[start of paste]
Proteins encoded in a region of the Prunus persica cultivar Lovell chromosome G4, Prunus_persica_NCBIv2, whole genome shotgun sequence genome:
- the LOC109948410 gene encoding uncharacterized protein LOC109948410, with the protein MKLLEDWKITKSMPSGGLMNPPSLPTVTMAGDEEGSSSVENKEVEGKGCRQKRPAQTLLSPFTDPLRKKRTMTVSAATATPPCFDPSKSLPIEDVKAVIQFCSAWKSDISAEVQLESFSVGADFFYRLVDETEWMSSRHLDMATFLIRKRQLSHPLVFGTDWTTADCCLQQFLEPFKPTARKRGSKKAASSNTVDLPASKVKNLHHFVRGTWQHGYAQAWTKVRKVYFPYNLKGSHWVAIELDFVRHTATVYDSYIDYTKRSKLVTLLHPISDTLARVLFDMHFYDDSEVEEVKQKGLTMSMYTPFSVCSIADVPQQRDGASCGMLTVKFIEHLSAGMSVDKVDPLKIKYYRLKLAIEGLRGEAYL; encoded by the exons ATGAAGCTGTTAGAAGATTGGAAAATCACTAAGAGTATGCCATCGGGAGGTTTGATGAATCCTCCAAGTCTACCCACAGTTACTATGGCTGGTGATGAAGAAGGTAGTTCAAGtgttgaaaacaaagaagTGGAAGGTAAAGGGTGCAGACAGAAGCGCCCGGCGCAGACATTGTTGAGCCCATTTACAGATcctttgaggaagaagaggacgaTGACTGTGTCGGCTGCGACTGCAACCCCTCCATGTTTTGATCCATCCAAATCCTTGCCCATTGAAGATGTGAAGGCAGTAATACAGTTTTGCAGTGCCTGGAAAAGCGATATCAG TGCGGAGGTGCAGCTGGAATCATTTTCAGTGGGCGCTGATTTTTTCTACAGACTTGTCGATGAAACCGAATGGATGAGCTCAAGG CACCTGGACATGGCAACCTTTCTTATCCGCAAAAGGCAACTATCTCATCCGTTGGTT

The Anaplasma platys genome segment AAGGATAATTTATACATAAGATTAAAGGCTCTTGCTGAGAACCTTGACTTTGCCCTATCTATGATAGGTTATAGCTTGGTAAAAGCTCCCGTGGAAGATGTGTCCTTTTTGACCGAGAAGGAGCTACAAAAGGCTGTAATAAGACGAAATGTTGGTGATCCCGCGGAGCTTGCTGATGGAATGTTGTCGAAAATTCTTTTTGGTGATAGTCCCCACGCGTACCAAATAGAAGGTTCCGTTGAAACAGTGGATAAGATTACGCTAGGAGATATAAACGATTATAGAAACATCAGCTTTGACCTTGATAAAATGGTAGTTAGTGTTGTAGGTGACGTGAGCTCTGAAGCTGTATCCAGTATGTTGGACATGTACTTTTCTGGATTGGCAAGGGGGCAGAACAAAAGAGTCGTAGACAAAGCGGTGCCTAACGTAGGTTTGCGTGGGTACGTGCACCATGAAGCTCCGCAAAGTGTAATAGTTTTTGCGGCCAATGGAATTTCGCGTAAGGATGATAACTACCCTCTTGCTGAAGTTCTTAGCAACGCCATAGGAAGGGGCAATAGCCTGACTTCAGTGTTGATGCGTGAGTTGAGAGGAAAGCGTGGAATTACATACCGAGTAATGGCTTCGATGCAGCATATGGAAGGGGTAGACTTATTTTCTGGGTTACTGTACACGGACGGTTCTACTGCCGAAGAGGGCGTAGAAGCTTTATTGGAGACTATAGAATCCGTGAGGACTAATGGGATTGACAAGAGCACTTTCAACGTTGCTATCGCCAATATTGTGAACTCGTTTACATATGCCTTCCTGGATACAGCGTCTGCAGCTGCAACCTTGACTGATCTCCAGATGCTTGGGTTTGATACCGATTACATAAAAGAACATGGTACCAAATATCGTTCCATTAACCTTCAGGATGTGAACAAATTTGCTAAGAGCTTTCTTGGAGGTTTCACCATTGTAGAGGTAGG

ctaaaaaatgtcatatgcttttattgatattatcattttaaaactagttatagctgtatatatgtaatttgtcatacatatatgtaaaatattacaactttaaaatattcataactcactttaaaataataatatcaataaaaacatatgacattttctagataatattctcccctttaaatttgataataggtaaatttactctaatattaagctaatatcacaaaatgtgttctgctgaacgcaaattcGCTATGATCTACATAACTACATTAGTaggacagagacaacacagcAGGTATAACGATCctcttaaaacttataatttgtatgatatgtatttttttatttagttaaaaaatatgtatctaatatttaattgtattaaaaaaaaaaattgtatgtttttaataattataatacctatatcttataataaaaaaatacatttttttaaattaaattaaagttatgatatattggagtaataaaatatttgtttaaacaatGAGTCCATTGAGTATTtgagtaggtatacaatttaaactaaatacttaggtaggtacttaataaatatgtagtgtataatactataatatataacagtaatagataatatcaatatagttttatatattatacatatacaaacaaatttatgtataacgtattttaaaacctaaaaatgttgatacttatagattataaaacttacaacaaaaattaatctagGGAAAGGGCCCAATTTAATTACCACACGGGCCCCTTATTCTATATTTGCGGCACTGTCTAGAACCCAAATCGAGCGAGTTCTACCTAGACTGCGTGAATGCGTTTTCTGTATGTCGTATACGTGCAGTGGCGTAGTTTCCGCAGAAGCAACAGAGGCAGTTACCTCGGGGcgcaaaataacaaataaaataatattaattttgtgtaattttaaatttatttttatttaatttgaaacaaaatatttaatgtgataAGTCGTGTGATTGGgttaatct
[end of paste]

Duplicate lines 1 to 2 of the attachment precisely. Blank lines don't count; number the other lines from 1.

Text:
Proteins encoded in a region of the Prunus persica cultivar Lovell chromosome G4, Prunus_persica_NCBIv2, whole genome shotgun sequence genome:
- the LOC109948410 gene encoding uncharacterized protein LOC109948410, with the protein MKLLEDWKITKSMPSGGLMNPPSLPTVTMAGDEEGSSSVENKEVEGKGCRQKRPAQTLLSPFTDPLRKKRTMTVSAATATPPCFDPSKSLPIEDVKAVIQFCSAWKSDISAEVQLESFSVGADFFYRLVDETEWMSSRHLDMATFLIRKRQLSHPLVFGTDWTTADCCLQQFLEPFKPTARKRGSKKAASSNTVDLPASKVKNLHHFVRGTWQHGYAQAWTKVRKVYFPYNLKGSHWVAIELDFVRHTATVYDSYIDYTKRSKLVTLLHPISDTLARVLFDMHFYDDSEVEEVKQKGLTMSMYTPFSVCSIADVPQQRDGASCGMLTVKFIEHLSAGMSVDKVDPLKIKYYRLKLAIEGLRGEAYL; encoded by the exons ATGAAGCTGTTAGAAGATTGGAAAATCACTAAGAGTATGCCATCGGGAGGTTTGATGAATCCTCCAAGTCTACCCACAGTTACTATGGCTGGTGATGAAGAAGGTAGTTCAAGtgttgaaaacaaagaagTGGAAGGTAAAGGGTGCAGACAGAAGCGCCCGGCGCAGACATTGTTGAGCCCATTTACAGATcctttgaggaagaagaggacgaTGACTGTGTCGGCTGCGACTGCAACCCCTCCATGTTTTGATCCATCCAAATCCTTGCCCATTGAAGATGTGAAGGCAGTAATACAGTTTTGCAGTGCCTGGAAAAGCGATATCAG TGCGGAGGTGCAGCTGGAATCATTTTCAGTGGGCGCTGATTTTTTCTACAGACTTGTCGATGAAACCGAATGGATGAGCTCAAGG CACCTGGACATGGCAACCTTTCTTATCCGCAAAAGGCAACTATCTCATCCGTTGGTT